MetforminNo increased risk42Probably no risk but avoid – insulin preferredNeonatal hypoglycemiaHuman insulins preferredCompatible12
      Pioglitazone and other thiazolidinedionesFetal toxicity in animalsFetal toxicity in animals43Neonatal hypoglycemiaHuman insulins preferredAvoid – no data
      Bisphosphonates
      Risedronate etc.Limited human data show no substantial fetal risk44

      Animal reproduction studies shown adverse effect on fetus
      Limited human data show no substantial fetal risk – marginal decrease gestational age, birth weight and transient neonatal electrolytes45UnknownLimited human data shows no serious fetal or neonatal damage45 – Use with cautionAvoid – no data40
      Cholelithiasis drugs
      Ursodeoxycholic acidNo dataHuman data show no increased risk46NoAvoid during first trimesterCompatible – low levels in breast milk
      Contrast media
      GastrografinNo risk anticipated with oral useNo risk anticipated with oral useNoProbably no riskPossible compatible – poor oral absorption, unlikely to reach infant bloodstream
      Corticosteroids
      SystemicFetal damage in animals (mainly schisis), not in humans – Prednisolone, hydrocortisone drugs of choiceFetal damage in animals (intrauterine growth restriction in prolonged treatment, not in humans)NoSystemic corticosteroids used for supplementation therapy in adrenal insufficiency. Neonate should be monitored for growth retardation, adrenal insuf., hypoglycemiaCompatible – monitor infant adrenal function if maternal dose exceeds 40 mg prednisolone – delay feeding for 4–6 h after dose
      DermalNot probable to cause fetal damageNot probable to cause fetal damageNoClass I and Class II dermatocorticoids are preferred. Intermittend use. Class III/IV max. 1 week in acute phaseCompatible
      Nasal, tracheal steroid metered dose inhalers and dropsNo increased risk shown47No increased risk shownNoCan be used in pregnancyCompatible
      Bronchodilator drugs
      Sympathicomimetics inhaledLABA – limited data

      SABA – probably safe (data shows malformations – due to asthma?)
      LABA – limited data

      SABA – probably safe (data shows malformations – due to asthma?)
      NoSABA – salbutamol/albuterol

      LABA – Salmeterol/formeterol
      Compatible – limited systemic absorption
      Anticholinergic inhaledAnimal studies show no teratogenicity – limited human data48Animal studies show no teratogenicity – limited human data48NoIpratropium preferredProbably compatible – limited systemic absorption
      Aminophylline/theophyllineProbably safeProbably safeNeonatal irritability, cardiac arrhythmias and apneas reportedControl theophylline plasma level in third trimesterCaution — present in milk: irritability in infants reported. Give modified release preparations after feeding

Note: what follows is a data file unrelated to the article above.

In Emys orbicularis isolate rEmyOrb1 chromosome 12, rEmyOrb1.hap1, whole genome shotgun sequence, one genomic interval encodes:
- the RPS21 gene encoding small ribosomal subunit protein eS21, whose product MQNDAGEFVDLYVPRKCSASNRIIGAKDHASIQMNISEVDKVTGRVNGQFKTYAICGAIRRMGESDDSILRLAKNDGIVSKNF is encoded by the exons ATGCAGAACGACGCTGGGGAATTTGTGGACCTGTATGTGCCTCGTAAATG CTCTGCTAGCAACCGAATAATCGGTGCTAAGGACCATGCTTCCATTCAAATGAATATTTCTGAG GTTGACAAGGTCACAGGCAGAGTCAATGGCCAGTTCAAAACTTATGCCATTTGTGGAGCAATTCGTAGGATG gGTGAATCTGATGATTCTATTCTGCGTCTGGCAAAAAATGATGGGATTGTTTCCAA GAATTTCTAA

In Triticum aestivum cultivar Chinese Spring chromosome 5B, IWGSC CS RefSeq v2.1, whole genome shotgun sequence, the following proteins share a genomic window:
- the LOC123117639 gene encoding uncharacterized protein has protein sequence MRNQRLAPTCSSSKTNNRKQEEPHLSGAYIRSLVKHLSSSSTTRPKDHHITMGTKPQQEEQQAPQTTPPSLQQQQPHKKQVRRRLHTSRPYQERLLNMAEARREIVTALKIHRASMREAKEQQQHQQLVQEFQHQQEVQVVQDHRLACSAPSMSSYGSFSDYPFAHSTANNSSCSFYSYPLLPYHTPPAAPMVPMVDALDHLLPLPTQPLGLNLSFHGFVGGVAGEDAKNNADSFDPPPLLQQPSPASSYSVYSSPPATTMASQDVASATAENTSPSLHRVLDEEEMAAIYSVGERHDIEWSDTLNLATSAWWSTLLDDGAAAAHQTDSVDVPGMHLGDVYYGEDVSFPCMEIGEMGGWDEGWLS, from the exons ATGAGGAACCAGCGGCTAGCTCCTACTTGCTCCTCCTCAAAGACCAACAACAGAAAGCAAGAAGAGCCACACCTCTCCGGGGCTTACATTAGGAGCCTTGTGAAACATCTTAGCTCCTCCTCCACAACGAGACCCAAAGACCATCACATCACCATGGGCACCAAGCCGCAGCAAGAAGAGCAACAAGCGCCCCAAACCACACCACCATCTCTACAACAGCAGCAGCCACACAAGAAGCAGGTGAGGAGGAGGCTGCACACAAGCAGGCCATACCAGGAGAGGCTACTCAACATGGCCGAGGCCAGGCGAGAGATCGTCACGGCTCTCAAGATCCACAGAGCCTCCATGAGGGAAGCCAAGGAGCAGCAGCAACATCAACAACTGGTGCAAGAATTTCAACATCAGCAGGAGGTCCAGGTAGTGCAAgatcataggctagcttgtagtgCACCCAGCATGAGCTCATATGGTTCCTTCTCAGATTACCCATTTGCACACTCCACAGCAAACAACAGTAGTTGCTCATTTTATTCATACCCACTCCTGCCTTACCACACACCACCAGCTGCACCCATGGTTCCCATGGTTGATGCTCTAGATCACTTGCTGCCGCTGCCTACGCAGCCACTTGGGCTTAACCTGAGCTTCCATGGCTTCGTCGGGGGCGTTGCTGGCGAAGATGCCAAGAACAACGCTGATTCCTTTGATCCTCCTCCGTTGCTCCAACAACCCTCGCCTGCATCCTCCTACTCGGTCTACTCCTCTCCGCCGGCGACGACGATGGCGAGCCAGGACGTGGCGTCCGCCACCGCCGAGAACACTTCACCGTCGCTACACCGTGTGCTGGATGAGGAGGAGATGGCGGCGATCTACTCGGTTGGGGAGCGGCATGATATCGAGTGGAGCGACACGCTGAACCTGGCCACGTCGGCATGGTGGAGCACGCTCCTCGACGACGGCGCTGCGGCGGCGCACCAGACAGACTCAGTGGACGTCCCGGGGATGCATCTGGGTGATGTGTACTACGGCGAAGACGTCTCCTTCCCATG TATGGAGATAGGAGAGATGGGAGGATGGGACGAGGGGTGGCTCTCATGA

Pancreatic enzymes
      Pancreatic enzymesNo animal/human data shown – probably no risk49No animal/human data shown – probably no riskNoProbably no risk since no maternal absorptionCompatible – no maternal absorption
      rhDNase
      Dornase alfaNo fetal harm in animal studies, no human data50No fetal harm in animal studies, no human data50Unlikely/NoDue to inhaling no fetal harm expected – probably safe51Possible compatible – due to large protein molecule absorption is low52
      Vitamins
      Vitamin AUse of recommended dose of 800 RE safe53Use of recommended dose of 800 RE safe53NoUse of bètacarotene preferable – conversion rate adjusted to the amount of retinol is neededCompatible – at prophylactic doses
      Vitamin B groupProbably safeProbably safe except high doses of B6 (neonatal convulsions)NoProbably safe – use of high dose B6 contraindicatedCompatible
      Vitamin C,E,KProbably safeProbably safeNoProbably safe – High doses of vitamin C may cause paradoxical neonatal deficiencyCompatible
      Vitamin DProbably safe in prophylactic doseSafe in prophylactic dosesNoSafe in prophylactic dosesCompatible – at prophylactic doses, high doses may cause hypercalcemia in infant
      Immunosuppressant drugs
      CyclosporineAdverse effects in animals – Human data show no increased risk of malformation54Adverse effects in animals – Human data show no increased risk of malformation54Risk of premature delivery - low birth weightMaybe not teratogen – risk of premature delivery, low birth weight, developmental delay, increased risk on development of auto-immune diseasesPossible compatible – low levels in infant55 monitor infant for liver and blood values, avoid breastfeeding 4–6 h after dose
      TacrolimusFetal damage in animals – limited human data show no increased risk56Fetal damage in animals – limited human data show no increased risk56Risk of premature delivery - low birth weightMonitor infant on effect on kidneys, hyperkalemiaPossible compatible – present in low concentrations57 monitor infant for liver and blood values, avoid breastfeeding 4–6 h after dose